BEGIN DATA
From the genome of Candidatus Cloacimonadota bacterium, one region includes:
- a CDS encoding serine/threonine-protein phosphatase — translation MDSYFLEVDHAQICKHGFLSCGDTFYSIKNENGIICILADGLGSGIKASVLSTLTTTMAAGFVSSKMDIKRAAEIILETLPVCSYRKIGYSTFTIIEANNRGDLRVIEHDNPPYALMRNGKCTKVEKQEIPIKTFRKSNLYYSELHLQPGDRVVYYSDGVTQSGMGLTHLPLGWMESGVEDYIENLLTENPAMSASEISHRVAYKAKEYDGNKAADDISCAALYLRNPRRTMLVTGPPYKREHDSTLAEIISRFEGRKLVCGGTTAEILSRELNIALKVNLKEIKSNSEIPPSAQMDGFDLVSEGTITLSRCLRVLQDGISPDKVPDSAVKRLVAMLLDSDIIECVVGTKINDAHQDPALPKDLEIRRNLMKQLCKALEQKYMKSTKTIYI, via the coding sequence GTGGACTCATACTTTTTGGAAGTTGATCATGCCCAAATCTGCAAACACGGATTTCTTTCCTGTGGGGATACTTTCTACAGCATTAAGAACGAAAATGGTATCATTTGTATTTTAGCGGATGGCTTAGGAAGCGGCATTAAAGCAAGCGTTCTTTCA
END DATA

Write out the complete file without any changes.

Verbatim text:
From the genome of Candidatus Cloacimonadota bacterium, one region includes:
- a CDS encoding serine/threonine-protein phosphatase — translation MDSYFLEVDHAQICKHGFLSCGDTFYSIKNENGIICILADGLGSGIKASVLSTLTTTMAAGFVSSKMDIKRAAEIILETLPVCSYRKIGYSTFTIIEANNRGDLRVIEHDNPPYALMRNGKCTKVEKQEIPIKTFRKSNLYYSELHLQPGDRVVYYSDGVTQSGMGLTHLPLGWMESGVEDYIENLLTENPAMSASEISHRVAYKAKEYDGNKAADDISCAALYLRNPRRTMLVTGPPYKREHDSTLAEIISRFEGRKLVCGGTTAEILSRELNIALKVNLKEIKSNSEIPPSAQMDGFDLVSEGTITLSRCLRVLQDGISPDKVPDSAVKRLVAMLLDSDIIECVVGTKINDAHQDPALPKDLEIRRNLMKQLCKALEQKYMKSTKTIYI, via the coding sequence GTGGACTCATACTTTTTGGAAGTTGATCATGCCCAAATCTGCAAACACGGATTTCTTTCCTGTGGGGATACTTTCTACAGCATTAAGAACGAAAATGGTATCATTTGTATTTTAGCGGATGGCTTAGGAAGCGGCATTAAAGCAAGCGTTCTTTCA